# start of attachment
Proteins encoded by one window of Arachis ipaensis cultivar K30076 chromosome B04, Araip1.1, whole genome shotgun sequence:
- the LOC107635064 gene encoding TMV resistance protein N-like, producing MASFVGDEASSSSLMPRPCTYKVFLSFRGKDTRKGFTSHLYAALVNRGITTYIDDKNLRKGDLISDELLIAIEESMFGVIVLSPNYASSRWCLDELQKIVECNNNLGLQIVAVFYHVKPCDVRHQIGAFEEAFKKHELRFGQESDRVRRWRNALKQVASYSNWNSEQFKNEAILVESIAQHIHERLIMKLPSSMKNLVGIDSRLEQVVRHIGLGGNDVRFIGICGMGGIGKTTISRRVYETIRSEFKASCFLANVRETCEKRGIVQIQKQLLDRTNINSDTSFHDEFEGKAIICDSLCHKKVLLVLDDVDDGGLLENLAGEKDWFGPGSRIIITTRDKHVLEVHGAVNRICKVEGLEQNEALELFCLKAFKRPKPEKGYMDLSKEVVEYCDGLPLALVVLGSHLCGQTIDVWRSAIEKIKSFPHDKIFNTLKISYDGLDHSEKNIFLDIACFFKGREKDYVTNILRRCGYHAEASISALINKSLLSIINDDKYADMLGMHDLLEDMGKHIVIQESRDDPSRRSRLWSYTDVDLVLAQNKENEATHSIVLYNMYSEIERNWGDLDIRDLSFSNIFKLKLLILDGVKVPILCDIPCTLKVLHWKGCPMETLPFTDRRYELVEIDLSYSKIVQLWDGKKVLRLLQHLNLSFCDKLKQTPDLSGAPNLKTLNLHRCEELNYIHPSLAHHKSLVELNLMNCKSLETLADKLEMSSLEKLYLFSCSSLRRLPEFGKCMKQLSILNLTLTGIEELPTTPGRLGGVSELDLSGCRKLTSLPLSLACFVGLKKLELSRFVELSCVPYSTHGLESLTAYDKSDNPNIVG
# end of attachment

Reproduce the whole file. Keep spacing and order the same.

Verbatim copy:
Proteins encoded by one window of Arachis ipaensis cultivar K30076 chromosome B04, Araip1.1, whole genome shotgun sequence:
- the LOC107635064 gene encoding TMV resistance protein N-like, producing MASFVGDEASSSSLMPRPCTYKVFLSFRGKDTRKGFTSHLYAALVNRGITTYIDDKNLRKGDLISDELLIAIEESMFGVIVLSPNYASSRWCLDELQKIVECNNNLGLQIVAVFYHVKPCDVRHQIGAFEEAFKKHELRFGQESDRVRRWRNALKQVASYSNWNSEQFKNEAILVESIAQHIHERLIMKLPSSMKNLVGIDSRLEQVVRHIGLGGNDVRFIGICGMGGIGKTTISRRVYETIRSEFKASCFLANVRETCEKRGIVQIQKQLLDRTNINSDTSFHDEFEGKAIICDSLCHKKVLLVLDDVDDGGLLENLAGEKDWFGPGSRIIITTRDKHVLEVHGAVNRICKVEGLEQNEALELFCLKAFKRPKPEKGYMDLSKEVVEYCDGLPLALVVLGSHLCGQTIDVWRSAIEKIKSFPHDKIFNTLKISYDGLDHSEKNIFLDIACFFKGREKDYVTNILRRCGYHAEASISALINKSLLSIINDDKYADMLGMHDLLEDMGKHIVIQESRDDPSRRSRLWSYTDVDLVLAQNKENEATHSIVLYNMYSEIERNWGDLDIRDLSFSNIFKLKLLILDGVKVPILCDIPCTLKVLHWKGCPMETLPFTDRRYELVEIDLSYSKIVQLWDGKKVLRLLQHLNLSFCDKLKQTPDLSGAPNLKTLNLHRCEELNYIHPSLAHHKSLVELNLMNCKSLETLADKLEMSSLEKLYLFSCSSLRRLPEFGKCMKQLSILNLTLTGIEELPTTPGRLGGVSELDLSGCRKLTSLPLSLACFVGLKKLELSRFVELSCVPYSTHGLESLTAYDKSDNPNIVG